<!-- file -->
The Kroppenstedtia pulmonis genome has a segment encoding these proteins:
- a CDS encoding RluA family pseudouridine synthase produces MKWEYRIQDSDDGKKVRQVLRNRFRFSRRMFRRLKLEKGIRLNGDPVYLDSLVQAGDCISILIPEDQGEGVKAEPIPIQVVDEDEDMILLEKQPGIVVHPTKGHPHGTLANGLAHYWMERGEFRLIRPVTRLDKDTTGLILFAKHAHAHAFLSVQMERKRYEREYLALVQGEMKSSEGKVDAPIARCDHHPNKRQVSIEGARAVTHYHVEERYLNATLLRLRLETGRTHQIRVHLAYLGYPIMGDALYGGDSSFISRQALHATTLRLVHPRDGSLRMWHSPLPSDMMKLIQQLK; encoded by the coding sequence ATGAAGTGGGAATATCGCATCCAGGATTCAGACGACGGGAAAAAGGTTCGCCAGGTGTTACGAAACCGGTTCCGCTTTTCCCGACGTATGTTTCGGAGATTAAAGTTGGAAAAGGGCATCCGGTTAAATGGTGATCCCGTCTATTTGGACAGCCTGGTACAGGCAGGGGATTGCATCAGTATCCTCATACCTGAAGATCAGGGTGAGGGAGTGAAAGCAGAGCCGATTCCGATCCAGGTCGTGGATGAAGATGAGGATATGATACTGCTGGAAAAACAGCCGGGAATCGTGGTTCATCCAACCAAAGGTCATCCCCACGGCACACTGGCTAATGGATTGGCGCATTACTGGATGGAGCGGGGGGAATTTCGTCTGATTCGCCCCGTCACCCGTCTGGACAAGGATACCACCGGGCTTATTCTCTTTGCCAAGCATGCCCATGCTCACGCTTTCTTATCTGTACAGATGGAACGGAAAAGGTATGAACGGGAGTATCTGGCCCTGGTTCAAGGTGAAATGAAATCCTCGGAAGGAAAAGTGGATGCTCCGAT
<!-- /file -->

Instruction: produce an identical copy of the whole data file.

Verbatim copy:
The Kroppenstedtia pulmonis genome has a segment encoding these proteins:
- a CDS encoding RluA family pseudouridine synthase produces MKWEYRIQDSDDGKKVRQVLRNRFRFSRRMFRRLKLEKGIRLNGDPVYLDSLVQAGDCISILIPEDQGEGVKAEPIPIQVVDEDEDMILLEKQPGIVVHPTKGHPHGTLANGLAHYWMERGEFRLIRPVTRLDKDTTGLILFAKHAHAHAFLSVQMERKRYEREYLALVQGEMKSSEGKVDAPIARCDHHPNKRQVSIEGARAVTHYHVEERYLNATLLRLRLETGRTHQIRVHLAYLGYPIMGDALYGGDSSFISRQALHATTLRLVHPRDGSLRMWHSPLPSDMMKLIQQLK; encoded by the coding sequence ATGAAGTGGGAATATCGCATCCAGGATTCAGACGACGGGAAAAAGGTTCGCCAGGTGTTACGAAACCGGTTCCGCTTTTCCCGACGTATGTTTCGGAGATTAAAGTTGGAAAAGGGCATCCGGTTAAATGGTGATCCCGTCTATTTGGACAGCCTGGTACAGGCAGGGGATTGCATCAGTATCCTCATACCTGAAGATCAGGGTGAGGGAGTGAAAGCAGAGCCGATTCCGATCCAGGTCGTGGATGAAGATGAGGATATGATACTGCTGGAAAAACAGCCGGGAATCGTGGTTCATCCAACCAAAGGTCATCCCCACGGCACACTGGCTAATGGATTGGCGCATTACTGGATGGAGCGGGGGGAATTTCGTCTGATTCGCCCCGTCACCCGTCTGGACAAGGATACCACCGGGCTTATTCTCTTTGCCAAGCATGCCCATGCTCACGCTTTCTTATCTGTACAGATGGAACGGAAAAGGTATGAACGGGAGTATCTGGCCCTGGTTCAAGGTGAAATGAAATCCTCGGAAGGAAAAGTGGATGCTCCGAT